12.07 Murdoch: “I haven’t actually spent that much time with politicians personally…the vast majority of my career has been making television”.
12.02 Asked if he is a close friend of George Osborne, Murdoch replies: “We have been friendly, I wouldn’t say I’m a close friend of his.” He reveals however that he and his family once went to Mr Osborne’s ‘grace and favour’ home.
11.57 Mr Jay says it’s obvious that the media minister Jeremy Hunt was on side for the BSkyB bid, Murdoch laughs at the suggestion the minister was a “cheerleader” but doesn’t accept the idea that Hunt made calls to Murdoch to “oil the wheels”.
11.46 Murdoch confirms that in December 2010 there was some discussion of the BSkyB bid at Rebekah Brooks’ home after Vince Cable was caught out vowing to wage “war on the Murdochs”.
“It was two days after Mr Cable showed acute bias”, says Murdoch. “There was a big question mark as to what was going forward but there was no discussion with Mr Cameron other than that (Mr Cable’s) behaviour had been unacceptable”. “It was a tiny side conversation…I include it here (in the witness statement) for completeness”, says Murdoch.
11.40 James Murdoch’s witness statement is published on the Leveson Inquiry website. Murdoch met Cameron in September 2009 “at The George” to discuss “The Sun’s proposed endorsement”.
Murdoch says it was made clear to Mr Cameron “by me” that after discussions with the editors of the NoW and the Sun and my father, the Conservatives would be endorsed by at the end of the conference season.
11.34 Murdoch admits he and David Cameron discussed the News Corp bid to buy BSkyB over Christmas dinner. Cameron has always refused to say if he had discussed the bid with Murdoch.
11.30 Break ends. Inquiry now moves to Murdoch’s meetings with Brown, Blair and Cameron. Murdoch says his meetings with Gordon Brown were more of a “social nature”. “He told me lots of things about the economy and the like,” he adds.
11.20 Leveson Inquiry stops for a short break.
Key points so far:
– Murdoch distances himself from the daily running of the News of the World – repeating that he was involved in the company’s strategy and only actually read the paper “from time to time”.
– He argues he wasn’t aware of the For Neville emails until 2010, and had no idea that “voicemail interception” was so widespread at the paper until Sienna Miller gave evidence at the Select Committee hearing in 2010 that confirmed a Guardian story of 2009 (that he was previously told “was a smear”).
– The settlement of the Gordon Taylor was left to Crone and Myler, Murdoch says he wasn’t aware of the amount of money invovled – £350,000. He reveals that the NoW legal budget stretched beyond £1m.
11.18 In the wake of the evidence given at the Select Committee hearing Murdoch says he realised the News of the World “must have been cavalier about risk, and I think that’s a huge regret. We have to have systems in place to make sure it doesn’t happen in future”.
11.23 As for The Guardian’s revelations in 2009, “I was told it wasn’t true and it was a smear”, says Murdoch. However, he realised the hacking was more widespread after Sienna Miller gave evidence at the Select Committee in 2010. “It caused me great concern, which is why I moved to reopen the investigation and I acted to suspend employees and get new lawyers”, he adds.
11.09 “By the time I arrived (in 2007)”, says Murdoch, “the whole issue of 2005/06 had been packed away”. He says the company looked into the allegations in 2009; and he would have got the same answers in 2008. “They came back and said these allegations aren’t true,” he said.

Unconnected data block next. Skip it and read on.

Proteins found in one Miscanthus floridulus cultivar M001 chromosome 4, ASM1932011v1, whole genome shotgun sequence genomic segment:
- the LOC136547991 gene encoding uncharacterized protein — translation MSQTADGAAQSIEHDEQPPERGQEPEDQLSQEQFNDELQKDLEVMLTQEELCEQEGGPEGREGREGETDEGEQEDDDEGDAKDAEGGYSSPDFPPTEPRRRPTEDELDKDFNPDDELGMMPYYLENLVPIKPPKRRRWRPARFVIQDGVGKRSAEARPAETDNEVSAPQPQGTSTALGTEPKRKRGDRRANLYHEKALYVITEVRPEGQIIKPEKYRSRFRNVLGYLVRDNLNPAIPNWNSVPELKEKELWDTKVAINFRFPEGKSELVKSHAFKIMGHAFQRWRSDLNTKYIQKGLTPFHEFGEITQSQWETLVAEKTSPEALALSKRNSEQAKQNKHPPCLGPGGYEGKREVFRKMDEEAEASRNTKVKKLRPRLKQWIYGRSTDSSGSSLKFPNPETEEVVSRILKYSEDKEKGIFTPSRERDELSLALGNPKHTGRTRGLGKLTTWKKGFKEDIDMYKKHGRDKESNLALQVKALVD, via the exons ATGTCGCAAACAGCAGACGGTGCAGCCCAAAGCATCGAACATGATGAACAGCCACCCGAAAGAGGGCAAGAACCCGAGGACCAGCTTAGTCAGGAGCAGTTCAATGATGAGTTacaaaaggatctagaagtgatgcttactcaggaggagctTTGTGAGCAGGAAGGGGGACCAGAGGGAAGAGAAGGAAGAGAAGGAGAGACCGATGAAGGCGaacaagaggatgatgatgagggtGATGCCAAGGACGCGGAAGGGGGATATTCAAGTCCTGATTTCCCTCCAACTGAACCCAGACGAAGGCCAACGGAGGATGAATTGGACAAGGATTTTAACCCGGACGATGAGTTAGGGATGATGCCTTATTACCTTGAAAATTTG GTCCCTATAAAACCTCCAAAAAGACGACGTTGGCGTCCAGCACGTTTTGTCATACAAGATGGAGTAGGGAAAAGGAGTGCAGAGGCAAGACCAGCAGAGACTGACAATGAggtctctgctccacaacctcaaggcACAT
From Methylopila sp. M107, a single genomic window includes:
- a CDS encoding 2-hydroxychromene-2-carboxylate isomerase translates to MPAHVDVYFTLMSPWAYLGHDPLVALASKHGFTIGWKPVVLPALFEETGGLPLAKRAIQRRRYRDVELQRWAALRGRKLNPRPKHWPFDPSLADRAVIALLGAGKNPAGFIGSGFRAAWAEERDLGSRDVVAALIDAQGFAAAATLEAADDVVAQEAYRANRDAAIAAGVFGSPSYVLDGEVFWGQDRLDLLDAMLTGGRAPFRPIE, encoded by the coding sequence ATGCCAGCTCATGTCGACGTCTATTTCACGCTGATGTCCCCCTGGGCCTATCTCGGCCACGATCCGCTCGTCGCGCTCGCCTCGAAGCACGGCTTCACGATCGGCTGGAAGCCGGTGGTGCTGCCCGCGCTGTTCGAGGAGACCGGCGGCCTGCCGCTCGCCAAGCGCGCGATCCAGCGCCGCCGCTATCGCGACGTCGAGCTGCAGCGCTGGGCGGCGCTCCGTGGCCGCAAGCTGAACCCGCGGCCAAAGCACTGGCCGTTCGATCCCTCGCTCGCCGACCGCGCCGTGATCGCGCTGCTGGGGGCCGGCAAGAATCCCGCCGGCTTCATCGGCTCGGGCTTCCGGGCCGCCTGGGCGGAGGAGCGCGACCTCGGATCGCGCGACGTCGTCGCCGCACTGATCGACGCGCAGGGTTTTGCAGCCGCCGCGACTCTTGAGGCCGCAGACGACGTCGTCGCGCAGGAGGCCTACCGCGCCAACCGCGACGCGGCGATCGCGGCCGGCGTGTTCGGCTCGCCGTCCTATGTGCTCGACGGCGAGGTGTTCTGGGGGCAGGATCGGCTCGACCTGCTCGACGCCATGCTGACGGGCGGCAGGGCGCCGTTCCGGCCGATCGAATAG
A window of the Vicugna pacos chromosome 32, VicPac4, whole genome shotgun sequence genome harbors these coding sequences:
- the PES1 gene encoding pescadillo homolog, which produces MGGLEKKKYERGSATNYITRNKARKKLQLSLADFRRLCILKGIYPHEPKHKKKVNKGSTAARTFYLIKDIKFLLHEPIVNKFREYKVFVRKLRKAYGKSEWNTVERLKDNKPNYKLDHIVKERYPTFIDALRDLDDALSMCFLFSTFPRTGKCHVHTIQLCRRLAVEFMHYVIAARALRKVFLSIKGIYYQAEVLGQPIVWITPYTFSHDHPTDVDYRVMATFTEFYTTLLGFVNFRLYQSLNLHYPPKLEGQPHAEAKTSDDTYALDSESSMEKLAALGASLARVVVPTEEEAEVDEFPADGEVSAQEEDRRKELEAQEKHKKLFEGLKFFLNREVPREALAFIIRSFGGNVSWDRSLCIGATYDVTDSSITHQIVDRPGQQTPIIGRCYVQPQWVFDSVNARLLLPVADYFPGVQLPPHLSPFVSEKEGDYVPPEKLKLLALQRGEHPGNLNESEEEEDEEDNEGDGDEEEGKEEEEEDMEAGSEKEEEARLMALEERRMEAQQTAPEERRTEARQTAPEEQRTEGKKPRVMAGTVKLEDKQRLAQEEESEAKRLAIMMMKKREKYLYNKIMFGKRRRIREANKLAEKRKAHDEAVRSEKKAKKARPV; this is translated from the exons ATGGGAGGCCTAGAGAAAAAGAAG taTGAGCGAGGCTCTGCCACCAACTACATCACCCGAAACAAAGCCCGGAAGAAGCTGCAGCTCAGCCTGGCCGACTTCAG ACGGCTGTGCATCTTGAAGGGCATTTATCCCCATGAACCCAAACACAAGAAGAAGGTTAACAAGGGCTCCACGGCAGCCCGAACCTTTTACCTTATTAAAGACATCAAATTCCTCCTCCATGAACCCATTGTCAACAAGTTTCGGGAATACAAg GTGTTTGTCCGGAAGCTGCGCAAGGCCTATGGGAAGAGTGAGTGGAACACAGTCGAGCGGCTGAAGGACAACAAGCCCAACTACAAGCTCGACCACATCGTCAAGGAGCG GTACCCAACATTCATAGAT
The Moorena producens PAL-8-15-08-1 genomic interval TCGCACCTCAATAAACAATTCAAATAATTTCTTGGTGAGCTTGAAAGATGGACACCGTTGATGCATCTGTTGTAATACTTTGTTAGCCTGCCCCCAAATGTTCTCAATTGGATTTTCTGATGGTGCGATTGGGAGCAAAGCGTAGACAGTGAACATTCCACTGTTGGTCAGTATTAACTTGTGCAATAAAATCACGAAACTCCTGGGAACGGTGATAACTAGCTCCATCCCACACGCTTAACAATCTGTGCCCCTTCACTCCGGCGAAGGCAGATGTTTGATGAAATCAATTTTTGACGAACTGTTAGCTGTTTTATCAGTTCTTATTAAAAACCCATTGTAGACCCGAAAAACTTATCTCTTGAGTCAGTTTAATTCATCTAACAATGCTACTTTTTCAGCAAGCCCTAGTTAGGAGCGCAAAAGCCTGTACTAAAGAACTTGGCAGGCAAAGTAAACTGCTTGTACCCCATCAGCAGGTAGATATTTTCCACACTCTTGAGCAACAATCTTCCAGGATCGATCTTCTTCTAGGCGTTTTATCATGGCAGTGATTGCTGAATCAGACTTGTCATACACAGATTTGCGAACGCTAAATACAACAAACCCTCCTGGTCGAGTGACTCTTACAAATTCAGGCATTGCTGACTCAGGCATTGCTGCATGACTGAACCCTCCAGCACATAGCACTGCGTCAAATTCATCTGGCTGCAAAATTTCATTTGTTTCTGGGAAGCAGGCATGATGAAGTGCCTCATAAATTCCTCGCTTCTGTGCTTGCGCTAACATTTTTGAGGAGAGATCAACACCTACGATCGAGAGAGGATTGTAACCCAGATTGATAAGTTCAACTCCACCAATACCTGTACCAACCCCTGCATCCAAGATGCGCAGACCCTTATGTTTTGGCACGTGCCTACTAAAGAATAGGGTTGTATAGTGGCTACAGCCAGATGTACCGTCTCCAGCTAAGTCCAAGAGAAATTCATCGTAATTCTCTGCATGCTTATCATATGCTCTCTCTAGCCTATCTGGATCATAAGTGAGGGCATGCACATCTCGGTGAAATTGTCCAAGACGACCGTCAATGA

Mr Jay points out that in 2010 that Select Committee concluded it was impossible that Mr Goodwin had worked alone. “In the Select Committee evidence I was clear in my regret about that…we should have taken the evidence more seriously,” Murdoch admits.
10.59 The legal budget at News of the World was “a million and change” says Murdoch.
10.52 Murdoch says he was told the For Neville email was a direct link to Mr Mulcaire. He’s quizzed about his meeting with Mr Myler and Mr Crone about settling the Gordon Taylor case. Mr Jay puts it to Mr Murdoch that: “The truth is Mr Murdoch they were very keen to settle…there were serious risks to the reputation of the company”.
Murdoch replies: “That is not what they communicated to me…They did say that they had made attempts to settle the case already.”
10.42 If he’d known about the allegations, he would have “cut out the cancer” at NoW, says Murdoch. He adds that executives at the paper didn’t tell him about the extent of the hacking because: “I would say cut out the cancer and there was some desire not to do that”.
“There wasn’t a proactive desire to bring me up to speed on things,” he adds.
10.39 Murdoch says he had no knowledge of the For Neville emails until 2010 and that he wasn’t aware of Clive Goodman’s unfair dismissal claims – or Mr Goodman’s allegations that phone hacking was widespread.
10.35 Murdoch asked why widespread hacking at NoW wasn’t picked up, he tells the Inquiry: “It was the absence of those tings (controls) being done effectively”.
10.29 “I did not receive a briefing on the trial and conviction of Mr Goodman”, says Murdoch after insisting that he was not shown the For Neville emails.
10.25 Murdoch distances himself from the day-to-day management of NoW – repeats that he was involved in the company’s business strategy – adding that editors were not picked for their politics.
10.22 “In the end the profitability of the News of the World did not save it”, says Murdoch. Asked what readers loved about it, Murdoch reels off different sections including Fabulous magazine, before finally mentioning the paper’s famed “exclusives”.
10.15 Murdoch says the ethical risks were down to the editors at the NoW, but he was aware of the legal bills which were included in the budget.
10.13 As far as journalistic ethics were concerned Murdoch says he was given “strong assurance” that “intensive training” went on at NoW. He tells the inquiry he read the News of the World “from time to time” and “tried to familiarise myself with The Sun”.
10.07 Murdoch says he had no reason to believe Myler (Colin Myler editor of News of the World) wasn’t being open with him when he first arrived in 2007.
10.04 James Murdoch says he resigned as chairman of BSkyB because he didn’t want to become a “lightening rod” for the company while the phone hacking scandal was taking hold of News of the World.
10am James Murdoch takes the stand at the Leveson Inquiry, giving his full name as James Rupert Jacob Murdoch. Mr Murdoch arrived at the Royal Courts of Justice this morning in a black Range Rover with his brother Lachlan.
9am: Lookahead – Will the Murdochs’ evidence embarrass politicians?
Channel 4 News’ Home Affairs correspondent Andy Davies says prime ministers past and present may face “awkward moments”. Read more here.